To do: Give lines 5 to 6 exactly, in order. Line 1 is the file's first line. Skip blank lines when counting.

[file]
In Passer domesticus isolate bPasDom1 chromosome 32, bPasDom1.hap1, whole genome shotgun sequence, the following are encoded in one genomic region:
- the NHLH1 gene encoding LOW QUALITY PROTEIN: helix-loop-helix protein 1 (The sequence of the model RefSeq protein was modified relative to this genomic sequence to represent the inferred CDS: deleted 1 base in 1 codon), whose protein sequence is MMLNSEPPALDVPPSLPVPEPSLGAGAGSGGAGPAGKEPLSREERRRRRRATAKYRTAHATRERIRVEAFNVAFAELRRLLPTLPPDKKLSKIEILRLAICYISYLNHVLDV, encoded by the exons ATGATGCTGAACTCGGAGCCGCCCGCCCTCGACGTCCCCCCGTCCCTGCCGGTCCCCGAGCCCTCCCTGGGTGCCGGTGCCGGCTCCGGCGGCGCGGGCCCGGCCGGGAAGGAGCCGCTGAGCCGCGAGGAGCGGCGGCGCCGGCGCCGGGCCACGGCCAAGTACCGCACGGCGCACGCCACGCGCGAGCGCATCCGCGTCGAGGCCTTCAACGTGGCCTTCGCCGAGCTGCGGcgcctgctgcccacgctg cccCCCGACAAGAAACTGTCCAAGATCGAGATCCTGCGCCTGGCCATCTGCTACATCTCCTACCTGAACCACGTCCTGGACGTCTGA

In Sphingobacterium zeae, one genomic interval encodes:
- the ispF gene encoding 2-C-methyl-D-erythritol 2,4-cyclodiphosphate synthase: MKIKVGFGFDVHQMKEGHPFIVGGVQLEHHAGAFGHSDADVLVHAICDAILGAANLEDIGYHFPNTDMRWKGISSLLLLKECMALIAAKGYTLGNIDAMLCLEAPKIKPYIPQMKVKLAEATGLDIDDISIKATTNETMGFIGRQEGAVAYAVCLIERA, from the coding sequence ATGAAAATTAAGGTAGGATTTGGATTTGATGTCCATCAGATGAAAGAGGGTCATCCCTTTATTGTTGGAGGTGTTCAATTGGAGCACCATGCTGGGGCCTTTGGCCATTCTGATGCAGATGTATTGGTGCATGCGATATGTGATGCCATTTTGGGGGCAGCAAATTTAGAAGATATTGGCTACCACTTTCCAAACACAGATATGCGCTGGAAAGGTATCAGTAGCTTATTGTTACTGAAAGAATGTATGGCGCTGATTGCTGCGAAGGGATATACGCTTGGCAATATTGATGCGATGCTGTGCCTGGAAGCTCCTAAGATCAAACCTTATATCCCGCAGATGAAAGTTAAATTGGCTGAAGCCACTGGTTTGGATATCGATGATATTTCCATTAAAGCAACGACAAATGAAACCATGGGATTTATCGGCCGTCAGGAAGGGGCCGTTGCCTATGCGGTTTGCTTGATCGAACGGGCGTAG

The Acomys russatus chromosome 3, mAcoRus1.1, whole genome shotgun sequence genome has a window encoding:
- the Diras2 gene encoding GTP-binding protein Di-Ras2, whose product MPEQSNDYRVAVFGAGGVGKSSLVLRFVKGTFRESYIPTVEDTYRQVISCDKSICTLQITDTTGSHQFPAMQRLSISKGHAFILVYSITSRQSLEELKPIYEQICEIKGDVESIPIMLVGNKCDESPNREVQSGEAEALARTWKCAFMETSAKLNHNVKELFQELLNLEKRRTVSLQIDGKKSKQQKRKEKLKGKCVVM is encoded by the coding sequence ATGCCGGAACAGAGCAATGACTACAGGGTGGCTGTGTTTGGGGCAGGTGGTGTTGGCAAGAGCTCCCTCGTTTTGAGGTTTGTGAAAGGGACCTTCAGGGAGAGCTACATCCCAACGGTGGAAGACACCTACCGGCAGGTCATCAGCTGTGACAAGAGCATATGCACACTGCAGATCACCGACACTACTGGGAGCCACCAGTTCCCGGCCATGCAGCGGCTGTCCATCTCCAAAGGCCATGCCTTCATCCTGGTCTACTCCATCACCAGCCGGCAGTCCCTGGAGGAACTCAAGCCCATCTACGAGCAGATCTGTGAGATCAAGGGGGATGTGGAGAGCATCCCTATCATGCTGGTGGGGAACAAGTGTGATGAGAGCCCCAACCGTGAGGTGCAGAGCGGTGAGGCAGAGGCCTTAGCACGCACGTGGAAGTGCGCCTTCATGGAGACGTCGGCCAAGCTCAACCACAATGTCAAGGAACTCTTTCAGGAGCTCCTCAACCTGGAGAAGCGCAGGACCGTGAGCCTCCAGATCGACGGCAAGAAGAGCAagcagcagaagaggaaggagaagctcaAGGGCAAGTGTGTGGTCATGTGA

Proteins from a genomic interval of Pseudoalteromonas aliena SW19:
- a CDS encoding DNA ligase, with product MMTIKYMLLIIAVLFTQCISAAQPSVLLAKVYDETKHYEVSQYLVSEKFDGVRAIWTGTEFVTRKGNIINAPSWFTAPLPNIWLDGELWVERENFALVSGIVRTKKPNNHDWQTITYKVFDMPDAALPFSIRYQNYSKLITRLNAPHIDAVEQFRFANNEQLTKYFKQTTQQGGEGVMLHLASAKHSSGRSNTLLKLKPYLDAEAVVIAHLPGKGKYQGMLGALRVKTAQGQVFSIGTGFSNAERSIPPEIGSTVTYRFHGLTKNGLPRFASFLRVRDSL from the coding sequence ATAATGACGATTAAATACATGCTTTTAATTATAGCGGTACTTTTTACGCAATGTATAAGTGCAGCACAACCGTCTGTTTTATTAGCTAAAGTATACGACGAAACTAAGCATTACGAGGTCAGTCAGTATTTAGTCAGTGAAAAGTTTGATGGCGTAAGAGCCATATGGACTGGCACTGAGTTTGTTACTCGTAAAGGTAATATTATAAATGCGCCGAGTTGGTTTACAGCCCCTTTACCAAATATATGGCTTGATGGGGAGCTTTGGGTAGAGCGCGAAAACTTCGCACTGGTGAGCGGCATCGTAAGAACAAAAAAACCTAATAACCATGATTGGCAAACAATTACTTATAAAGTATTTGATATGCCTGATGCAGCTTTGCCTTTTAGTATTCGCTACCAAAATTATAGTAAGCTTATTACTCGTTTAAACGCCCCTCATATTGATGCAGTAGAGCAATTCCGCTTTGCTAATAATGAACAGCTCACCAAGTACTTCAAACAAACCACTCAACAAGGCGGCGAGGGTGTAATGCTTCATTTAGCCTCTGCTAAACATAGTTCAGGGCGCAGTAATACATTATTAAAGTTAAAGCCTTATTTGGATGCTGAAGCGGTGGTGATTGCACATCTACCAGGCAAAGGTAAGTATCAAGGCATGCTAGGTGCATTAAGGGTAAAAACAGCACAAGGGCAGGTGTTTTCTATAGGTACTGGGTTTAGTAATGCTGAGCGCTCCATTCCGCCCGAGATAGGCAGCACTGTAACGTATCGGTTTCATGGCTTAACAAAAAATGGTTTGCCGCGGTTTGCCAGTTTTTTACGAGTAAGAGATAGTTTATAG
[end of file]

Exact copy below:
The Acomys russatus chromosome 3, mAcoRus1.1, whole genome shotgun sequence genome has a window encoding:
- the Diras2 gene encoding GTP-binding protein Di-Ras2, whose product MPEQSNDYRVAVFGAGGVGKSSLVLRFVKGTFRESYIPTVEDTYRQVISCDKSICTLQITDTTGSHQFPAMQRLSISKGHAFILVYSITSRQSLEELKPIYEQICEIKGDVESIPIMLVGNKCDESPNREVQSGEAEALARTWKCAFMETSAKLNHNVKELFQELLNLEKRRTVSLQIDGKKSKQQKRKEKLKGKCVVM is encoded by the coding sequence ATGCCGGAACAGAGCAATGACTACAGGGTGGCTGTGTTTGGGGCAGGTGGTGTTGGCAAGAGCTCCCTCGTTTTGAGGTTTGTGAAAGGGACCTTCAGGGAGAGCTACATCCCAACGGTGGAAGACACCTACCGGCAGGTCATCAGCTGTGACAAGAGCATATGCACACTGCAGATCACCGACACTACTGGGAGCCACCAGTTCCCGGCCATGCAGCGGCTGTCCATCTCCAAAGGCCATGCCTTCATCCTGGTCTACTCCATCACCAGCCGGCAGTCCCTGGAGGAACTCAAGCCCATCTACGAGCAGATCTGTGAGATCAAGGGGGATGTGGAGAGCATCCCTATCATGCTGGTGGGGAACAAGTGTGATGAGAGCCCCAACCGTGAGGTGCAGAGCGGTGAGGCAGAGGCCTTAGCACGCACGTGGAAGTGCGCCTTCATGGAGACGTCGGCCAAGCTCAACCACAATGTCAAGGAACTCTTTCAGGAGCTCCTCAACCTGGAGAAGCGCAGGACCGTGAGCCTCCAGATCGACGGCAAGAAGAGCAagcagcagaagaggaaggagaagctcaAGGGCAAGTGTGTGGTCATGTGA